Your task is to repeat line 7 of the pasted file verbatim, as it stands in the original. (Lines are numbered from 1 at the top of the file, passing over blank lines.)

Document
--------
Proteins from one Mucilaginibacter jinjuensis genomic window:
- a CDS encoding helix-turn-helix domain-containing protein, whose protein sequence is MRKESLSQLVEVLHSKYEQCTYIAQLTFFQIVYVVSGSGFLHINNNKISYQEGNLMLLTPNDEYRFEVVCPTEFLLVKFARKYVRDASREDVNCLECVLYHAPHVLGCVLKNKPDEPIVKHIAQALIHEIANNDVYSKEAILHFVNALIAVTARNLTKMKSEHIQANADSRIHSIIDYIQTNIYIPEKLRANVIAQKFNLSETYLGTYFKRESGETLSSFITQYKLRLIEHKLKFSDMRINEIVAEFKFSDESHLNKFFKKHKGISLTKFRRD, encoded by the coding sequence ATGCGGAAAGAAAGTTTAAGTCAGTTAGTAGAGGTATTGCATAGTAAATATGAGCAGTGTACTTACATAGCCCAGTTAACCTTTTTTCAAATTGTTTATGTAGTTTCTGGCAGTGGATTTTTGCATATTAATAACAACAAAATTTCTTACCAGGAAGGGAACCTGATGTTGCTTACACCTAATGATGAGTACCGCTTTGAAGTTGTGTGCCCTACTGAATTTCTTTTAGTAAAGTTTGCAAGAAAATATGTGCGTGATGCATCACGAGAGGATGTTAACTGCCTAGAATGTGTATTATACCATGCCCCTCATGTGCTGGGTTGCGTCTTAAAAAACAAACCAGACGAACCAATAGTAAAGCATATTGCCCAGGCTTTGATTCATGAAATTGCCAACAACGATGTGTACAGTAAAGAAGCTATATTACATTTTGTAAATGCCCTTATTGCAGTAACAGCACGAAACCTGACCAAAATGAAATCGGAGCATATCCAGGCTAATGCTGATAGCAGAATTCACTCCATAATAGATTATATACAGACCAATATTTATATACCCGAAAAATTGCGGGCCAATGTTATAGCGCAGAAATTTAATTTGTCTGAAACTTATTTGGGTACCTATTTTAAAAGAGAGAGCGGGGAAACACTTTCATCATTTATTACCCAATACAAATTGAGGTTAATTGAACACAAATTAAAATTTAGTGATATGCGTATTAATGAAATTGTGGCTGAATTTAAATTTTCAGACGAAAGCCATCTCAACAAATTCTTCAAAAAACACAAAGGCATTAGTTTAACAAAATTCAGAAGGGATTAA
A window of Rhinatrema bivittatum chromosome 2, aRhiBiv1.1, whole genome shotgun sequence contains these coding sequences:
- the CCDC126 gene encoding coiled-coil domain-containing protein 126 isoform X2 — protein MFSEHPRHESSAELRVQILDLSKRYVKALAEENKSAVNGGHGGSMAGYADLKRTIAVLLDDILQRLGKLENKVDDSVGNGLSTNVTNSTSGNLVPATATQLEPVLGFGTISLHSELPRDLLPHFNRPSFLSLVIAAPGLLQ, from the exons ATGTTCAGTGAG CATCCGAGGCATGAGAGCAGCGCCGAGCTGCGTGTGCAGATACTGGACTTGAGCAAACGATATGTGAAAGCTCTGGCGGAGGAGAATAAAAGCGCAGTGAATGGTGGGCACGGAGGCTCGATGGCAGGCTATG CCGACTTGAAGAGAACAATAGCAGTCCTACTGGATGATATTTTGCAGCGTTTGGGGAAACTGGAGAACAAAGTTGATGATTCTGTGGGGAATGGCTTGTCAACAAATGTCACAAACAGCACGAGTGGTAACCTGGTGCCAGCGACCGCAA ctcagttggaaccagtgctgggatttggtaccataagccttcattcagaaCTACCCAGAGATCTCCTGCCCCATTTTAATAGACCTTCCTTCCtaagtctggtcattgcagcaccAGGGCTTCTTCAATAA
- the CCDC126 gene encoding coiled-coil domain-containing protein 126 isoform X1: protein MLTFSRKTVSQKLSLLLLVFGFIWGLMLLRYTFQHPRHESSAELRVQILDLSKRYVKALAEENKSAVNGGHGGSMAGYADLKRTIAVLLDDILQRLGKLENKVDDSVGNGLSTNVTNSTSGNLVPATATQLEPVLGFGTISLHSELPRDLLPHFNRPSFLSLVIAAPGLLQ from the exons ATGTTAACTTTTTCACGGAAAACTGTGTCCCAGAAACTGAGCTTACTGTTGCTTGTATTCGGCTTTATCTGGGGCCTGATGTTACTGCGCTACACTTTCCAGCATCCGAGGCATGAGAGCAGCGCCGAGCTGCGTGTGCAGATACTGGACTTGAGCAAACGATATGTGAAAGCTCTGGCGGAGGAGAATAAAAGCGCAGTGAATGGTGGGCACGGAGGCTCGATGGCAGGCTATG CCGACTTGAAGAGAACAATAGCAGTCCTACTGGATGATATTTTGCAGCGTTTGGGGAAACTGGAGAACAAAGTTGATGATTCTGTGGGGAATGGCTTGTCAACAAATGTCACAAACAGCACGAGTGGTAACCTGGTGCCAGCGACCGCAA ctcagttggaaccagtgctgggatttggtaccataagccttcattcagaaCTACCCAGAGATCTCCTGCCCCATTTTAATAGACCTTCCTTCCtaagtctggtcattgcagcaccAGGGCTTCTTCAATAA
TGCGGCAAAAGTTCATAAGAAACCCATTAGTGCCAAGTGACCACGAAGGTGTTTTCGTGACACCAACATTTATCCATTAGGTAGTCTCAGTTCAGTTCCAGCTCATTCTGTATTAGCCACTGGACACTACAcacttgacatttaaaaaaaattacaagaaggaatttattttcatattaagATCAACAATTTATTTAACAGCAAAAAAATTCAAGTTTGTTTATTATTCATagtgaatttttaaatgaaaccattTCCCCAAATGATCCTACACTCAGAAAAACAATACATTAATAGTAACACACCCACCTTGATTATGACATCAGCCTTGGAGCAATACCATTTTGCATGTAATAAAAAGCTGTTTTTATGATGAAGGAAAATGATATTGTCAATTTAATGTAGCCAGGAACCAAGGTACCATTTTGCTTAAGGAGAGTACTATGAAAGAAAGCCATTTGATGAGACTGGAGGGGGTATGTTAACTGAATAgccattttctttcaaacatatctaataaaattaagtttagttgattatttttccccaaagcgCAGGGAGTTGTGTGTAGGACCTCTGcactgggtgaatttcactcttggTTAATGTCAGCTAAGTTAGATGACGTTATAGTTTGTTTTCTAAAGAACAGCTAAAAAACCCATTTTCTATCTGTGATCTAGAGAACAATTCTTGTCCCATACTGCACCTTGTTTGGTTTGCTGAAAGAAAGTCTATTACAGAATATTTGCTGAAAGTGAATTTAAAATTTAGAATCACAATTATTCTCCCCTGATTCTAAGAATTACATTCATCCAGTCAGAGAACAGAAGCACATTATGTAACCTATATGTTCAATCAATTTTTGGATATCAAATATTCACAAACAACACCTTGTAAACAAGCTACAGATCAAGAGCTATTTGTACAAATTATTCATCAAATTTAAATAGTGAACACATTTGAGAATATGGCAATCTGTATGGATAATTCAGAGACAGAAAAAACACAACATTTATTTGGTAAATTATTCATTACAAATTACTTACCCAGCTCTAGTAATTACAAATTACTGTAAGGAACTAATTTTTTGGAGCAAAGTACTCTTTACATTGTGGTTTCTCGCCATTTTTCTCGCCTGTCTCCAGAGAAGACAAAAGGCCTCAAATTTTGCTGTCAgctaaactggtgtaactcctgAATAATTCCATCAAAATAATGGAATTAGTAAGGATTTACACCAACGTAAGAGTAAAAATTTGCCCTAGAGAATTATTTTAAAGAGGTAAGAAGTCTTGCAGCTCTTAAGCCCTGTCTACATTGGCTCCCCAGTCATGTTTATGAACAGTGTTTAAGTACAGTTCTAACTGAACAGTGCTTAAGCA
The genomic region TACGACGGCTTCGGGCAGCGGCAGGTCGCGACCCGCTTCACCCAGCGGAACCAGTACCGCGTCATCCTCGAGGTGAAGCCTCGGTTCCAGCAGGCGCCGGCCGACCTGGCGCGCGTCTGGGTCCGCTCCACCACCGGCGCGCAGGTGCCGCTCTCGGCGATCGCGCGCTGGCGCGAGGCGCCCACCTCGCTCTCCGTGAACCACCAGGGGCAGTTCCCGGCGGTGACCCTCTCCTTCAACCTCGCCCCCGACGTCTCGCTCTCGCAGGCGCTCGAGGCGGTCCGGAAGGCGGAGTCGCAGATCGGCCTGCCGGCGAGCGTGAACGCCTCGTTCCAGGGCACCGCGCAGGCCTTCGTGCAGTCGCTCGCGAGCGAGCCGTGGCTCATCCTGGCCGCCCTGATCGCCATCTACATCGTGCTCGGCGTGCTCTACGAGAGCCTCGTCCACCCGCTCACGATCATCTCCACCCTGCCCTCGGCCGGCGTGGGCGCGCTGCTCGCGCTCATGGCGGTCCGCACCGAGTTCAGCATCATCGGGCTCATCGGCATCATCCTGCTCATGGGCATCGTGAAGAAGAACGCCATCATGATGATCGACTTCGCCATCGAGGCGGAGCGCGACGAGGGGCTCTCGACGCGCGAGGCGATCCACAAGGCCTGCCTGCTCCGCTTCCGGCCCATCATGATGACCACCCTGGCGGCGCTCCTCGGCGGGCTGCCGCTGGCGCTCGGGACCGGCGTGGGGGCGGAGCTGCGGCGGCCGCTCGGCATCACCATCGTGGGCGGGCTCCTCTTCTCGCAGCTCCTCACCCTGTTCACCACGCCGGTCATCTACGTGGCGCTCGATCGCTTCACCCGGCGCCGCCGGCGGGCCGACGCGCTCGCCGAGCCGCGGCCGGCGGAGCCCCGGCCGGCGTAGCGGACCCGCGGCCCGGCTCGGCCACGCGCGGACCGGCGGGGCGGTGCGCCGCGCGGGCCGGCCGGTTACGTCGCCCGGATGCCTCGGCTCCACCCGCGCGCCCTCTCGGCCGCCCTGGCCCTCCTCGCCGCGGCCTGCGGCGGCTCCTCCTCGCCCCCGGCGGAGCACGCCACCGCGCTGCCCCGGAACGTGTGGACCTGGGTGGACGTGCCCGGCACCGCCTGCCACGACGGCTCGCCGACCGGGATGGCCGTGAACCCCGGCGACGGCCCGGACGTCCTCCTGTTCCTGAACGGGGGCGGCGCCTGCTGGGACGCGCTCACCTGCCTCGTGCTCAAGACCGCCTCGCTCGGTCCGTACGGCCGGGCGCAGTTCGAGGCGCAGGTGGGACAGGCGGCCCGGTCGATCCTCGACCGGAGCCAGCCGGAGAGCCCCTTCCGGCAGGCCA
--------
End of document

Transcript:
The genomic region TACGACGGCTTCGGGCAGCGGCAGGTCGCGACCCGCTTCACCCAGCGGAACCAGTACCGCGTCATCCTCGAGGTGAAGCCTCGGTTCCAGCAGGCGCCGGCCGACCTGGCGCGCGTCTGGGTCCGCTCCACCACCGGCGCGCAGGTGCCGCTCTCGGCGATCGCGCGCTGGCGCGAGGCGCCCACCTCGCTCTCCGTGAACCACCAGGGGCAGTTCCCGGCGGTGACCCTCTCCTTCAACCTCGCCCCCGACGTCTCGCTCTCGCAGGCGCTCGAGGCGGTCCGGAAGGCGGAGTCGCAGATCGGCCTGCCGGCGAGCGTGAACGCCTCGTTCCAGGGCACCGCGCAGGCCTTCGTGCAGTCGCTCGCGAGCGAGCCGTGGCTCATCCTGGCCGCCCTGATCGCCATCTACATCGTGCTCGGCGTGCTCTACGAGAGCCTCGTCCACCCGCTCACGATCATCTCCACCCTGCCCTCGGCCGGCGTGGGCGCGCTGCTCGCGCTCATGGCGGTCCGCACCGAGTTCAGCATCATCGGGCTCATCGGCATCATCCTGCTCATGGGCATCGTGAAGAAGAACGCCATCATGATGATCGACTTCGCCATCGAGGCGGAGCGCGACGAGGGGCTCTCGACGCGCGAGGCGATCCACAAGGCCTGCCTGCTCCGCTTCCGGCCCATCATGATGACCACCCTGGCGGCGCTCCTCGGCGGGCTGCCGCTGGCGCTCGGGACCGGCGTGGGGGCGGAGCTGCGGCGGCCGCTCGGCATCACCATCGTGGGCGGGCTCCTCTTCTCGCAGCTCCTCACCCTGTTCACCACGCCGGTCATCTACGTGGCGCTCGATCGCTTCACCCGGCGCCGCCGGCGGGCCGACGCGCTCGCCGAGCCGCGGCCGGCGGAGCCCCGGCCGGCGTAGCGGACCCGCGGCCCGGCTCGGCCACGCGCGGACCGGCGGGGCGGTGCGCCGCGCGGGCCGGCCGGTTACGTCGCCCGGATGCCTCGGCTCCACCCGCGCGCCCTCTCGGCCGCCCTGGCCCTCCTCGCCGCGGCCTGCGGCGGCTCCTCCTCGCCCCCGGCGGAGCACGCCACCGCGCTGCCCCGGAACGTGTGGACCTGGGTGGACGTGCCCGGCACCGCCTGCCACGACGGCTCGCCGACCGGGATGGCCGTGAACCCCGGCGACGGCCCGGACGTCCTCCTGTTCCTGAACGGGGGCGGCGCCTGCTGGGACGCGCTCACCTGCCTCGTGCTCAAGACCGCCTCGCTCGGTCCGTACGGCCGGGCGCAGTTCGAGGCGCAGGTGGGACAGGCGGCCCGGTCGATCCTCGACCGGAGCCAGCCGGAGAGCCCCTTCCGGCAGGCCA